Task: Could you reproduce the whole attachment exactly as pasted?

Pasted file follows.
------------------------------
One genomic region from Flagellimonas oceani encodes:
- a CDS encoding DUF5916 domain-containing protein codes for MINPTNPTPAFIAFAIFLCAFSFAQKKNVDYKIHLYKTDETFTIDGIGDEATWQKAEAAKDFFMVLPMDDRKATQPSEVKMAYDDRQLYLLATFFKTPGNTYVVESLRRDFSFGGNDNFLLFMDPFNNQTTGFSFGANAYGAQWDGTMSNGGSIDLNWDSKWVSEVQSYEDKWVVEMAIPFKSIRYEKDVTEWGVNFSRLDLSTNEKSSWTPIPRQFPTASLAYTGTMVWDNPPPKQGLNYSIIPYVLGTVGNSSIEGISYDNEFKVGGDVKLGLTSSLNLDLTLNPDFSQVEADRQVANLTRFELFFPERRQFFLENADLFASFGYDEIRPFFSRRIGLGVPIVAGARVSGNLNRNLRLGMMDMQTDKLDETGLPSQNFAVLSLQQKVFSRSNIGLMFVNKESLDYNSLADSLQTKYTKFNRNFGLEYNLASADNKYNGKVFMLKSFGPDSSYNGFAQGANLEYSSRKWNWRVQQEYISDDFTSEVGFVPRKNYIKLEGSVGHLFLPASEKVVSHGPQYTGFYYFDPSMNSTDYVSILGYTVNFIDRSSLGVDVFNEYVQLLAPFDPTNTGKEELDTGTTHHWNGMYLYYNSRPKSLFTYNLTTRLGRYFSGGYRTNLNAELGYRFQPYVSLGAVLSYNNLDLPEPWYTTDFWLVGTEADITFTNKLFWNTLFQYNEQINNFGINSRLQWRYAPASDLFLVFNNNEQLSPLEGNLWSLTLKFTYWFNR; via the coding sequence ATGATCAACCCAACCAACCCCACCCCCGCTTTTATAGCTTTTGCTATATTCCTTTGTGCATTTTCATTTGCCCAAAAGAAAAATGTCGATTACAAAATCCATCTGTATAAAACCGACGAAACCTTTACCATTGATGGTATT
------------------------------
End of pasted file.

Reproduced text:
One genomic region from Flagellimonas oceani encodes:
- a CDS encoding DUF5916 domain-containing protein codes for MINPTNPTPAFIAFAIFLCAFSFAQKKNVDYKIHLYKTDETFTIDGIGDEATWQKAEAAKDFFMVLPMDDRKATQPSEVKMAYDDRQLYLLATFFKTPGNTYVVESLRRDFSFGGNDNFLLFMDPFNNQTTGFSFGANAYGAQWDGTMSNGGSIDLNWDSKWVSEVQSYEDKWVVEMAIPFKSIRYEKDVTEWGVNFSRLDLSTNEKSSWTPIPRQFPTASLAYTGTMVWDNPPPKQGLNYSIIPYVLGTVGNSSIEGISYDNEFKVGGDVKLGLTSSLNLDLTLNPDFSQVEADRQVANLTRFELFFPERRQFFLENADLFASFGYDEIRPFFSRRIGLGVPIVAGARVSGNLNRNLRLGMMDMQTDKLDETGLPSQNFAVLSLQQKVFSRSNIGLMFVNKESLDYNSLADSLQTKYTKFNRNFGLEYNLASADNKYNGKVFMLKSFGPDSSYNGFAQGANLEYSSRKWNWRVQQEYISDDFTSEVGFVPRKNYIKLEGSVGHLFLPASEKVVSHGPQYTGFYYFDPSMNSTDYVSILGYTVNFIDRSSLGVDVFNEYVQLLAPFDPTNTGKEELDTGTTHHWNGMYLYYNSRPKSLFTYNLTTRLGRYFSGGYRTNLNAELGYRFQPYVSLGAVLSYNNLDLPEPWYTTDFWLVGTEADITFTNKLFWNTLFQYNEQINNFGINSRLQWRYAPASDLFLVFNNNEQLSPLEGNLWSLTLKFTYWFNR; via the coding sequence ATGATCAACCCAACCAACCCCACCCCCGCTTTTATAGCTTTTGCTATATTCCTTTGTGCATTTTCATTTGCCCAAAAGAAAAATGTCGATTACAAAATCCATCTGTATAAAACCGACGAAACCTTTACCATTGATGGTATT